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for brave, patient travelers

My cousin-outlaw told me about The Identity Project: http://www.papersplease.org/
They are an organization fighting for the US right to be out and about without a ID.

They have a project you can help them with. According to the Gilmore case, when you fly in the US, you don't actually have to show ID as long as you submit to "secondary screening". So the Identity Porject is encouraging people to refuse to show ID when they fly, and to report back to them on the experience:

http://www.papersplease.org/investigation.html

I don't think I'll be doing it as I can barely stand to be in airports at all, but...

Comments

( 9 comments — Leave a comment )
necturus
Sep. 13th, 2006 10:12 pm (UTC)
Dunno about flying, but if you refuse to show ID when asked for it on Amtrak, you'll get put off the train at the next station.
cjsmith
Sep. 13th, 2006 10:25 pm (UTC)
Wow. I do like the idea, although I admit I probably won't do it either because when I fly it is usually for something fairly important to me. :-(
pogodragon
Sep. 14th, 2006 08:04 am (UTC)
What is 'secondary screening' though?

The thing I found most odd in the US was being required to show photo id when using credit cards in just ordinary shops and such like. I usually didn't have to, mainly because of having an English accent I suspect, but that was very very strange.
firecat
Sep. 14th, 2006 08:42 am (UTC)
Secondary screening is a full search of you and your luggage, I think.

Most shops here don't require you to show a photo ID when using a credit card, but some do. I'm not sure about the legality of it one way or another.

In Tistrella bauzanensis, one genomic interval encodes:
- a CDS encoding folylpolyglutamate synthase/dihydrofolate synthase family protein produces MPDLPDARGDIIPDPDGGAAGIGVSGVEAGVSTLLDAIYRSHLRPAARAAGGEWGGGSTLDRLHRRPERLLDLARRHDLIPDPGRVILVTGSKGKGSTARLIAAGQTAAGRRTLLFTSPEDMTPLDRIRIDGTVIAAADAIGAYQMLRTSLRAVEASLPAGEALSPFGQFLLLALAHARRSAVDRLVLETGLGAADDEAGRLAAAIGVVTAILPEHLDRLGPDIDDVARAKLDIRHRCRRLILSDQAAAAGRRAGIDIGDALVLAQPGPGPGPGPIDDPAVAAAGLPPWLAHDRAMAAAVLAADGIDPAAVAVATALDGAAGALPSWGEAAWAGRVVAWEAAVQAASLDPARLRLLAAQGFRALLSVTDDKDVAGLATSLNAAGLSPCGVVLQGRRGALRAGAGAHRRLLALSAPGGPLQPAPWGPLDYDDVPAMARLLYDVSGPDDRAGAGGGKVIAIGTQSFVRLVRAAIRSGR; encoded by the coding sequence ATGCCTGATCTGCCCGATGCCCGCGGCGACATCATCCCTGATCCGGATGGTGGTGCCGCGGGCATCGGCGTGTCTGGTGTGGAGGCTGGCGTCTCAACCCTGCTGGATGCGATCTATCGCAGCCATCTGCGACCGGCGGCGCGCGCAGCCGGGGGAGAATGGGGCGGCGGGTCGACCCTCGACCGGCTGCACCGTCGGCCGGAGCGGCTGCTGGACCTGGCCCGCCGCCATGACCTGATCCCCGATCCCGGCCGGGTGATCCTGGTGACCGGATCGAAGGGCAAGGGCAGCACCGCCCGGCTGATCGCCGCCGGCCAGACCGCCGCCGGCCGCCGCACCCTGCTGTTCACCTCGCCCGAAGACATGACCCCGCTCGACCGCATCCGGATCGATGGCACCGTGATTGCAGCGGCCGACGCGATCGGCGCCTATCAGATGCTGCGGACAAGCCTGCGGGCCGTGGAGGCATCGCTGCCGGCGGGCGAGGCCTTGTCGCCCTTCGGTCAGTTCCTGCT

pogodragon
Sep. 14th, 2006 09:00 am (UTC)
It was the randomness that bugged me, I didn't feel like keeping my passport anywhere other than in the hotel safe while I was wandering around and I'd be VERY surprised if 'random person in a shop' knew a genuine UK driving licence from a hole in the ground.

I just didn't get it - and as I said an English accent usually got me out of it, at both Disneyland and a nightclub in Hollywood (where it seemed photo id. was mandatory 'cos alcohol was served), we still managed to talk our way past about 3 layers of security. All very odd.
vito_excalibur
Sep. 14th, 2006 05:37 pm (UTC)
I believe it's legal, because using a credit card isn't a fundamental right, kind of thing.
sarahmichigan
Sep. 14th, 2006 07:29 pm (UTC)
For the brave and patient, indeed. I'd love to try something like this, but I think most folks would be too intimidated, or to worried about catching an important flight to try this.
auntysocial
Sep. 14th, 2006 10:17 pm (UTC)
I was under the impression that adults are legally required to carry ID in public. Maybe it's a local law? Anyway, I'm all in favor of challenging it, but I limit my challenge to walking the dogs around the block without ID.
firecat
Sep. 14th, 2006 10:54 pm (UTC)
The site claims that being required to show ID is being subjected to a search without a warrant.
( 9 comments — Leave a comment )

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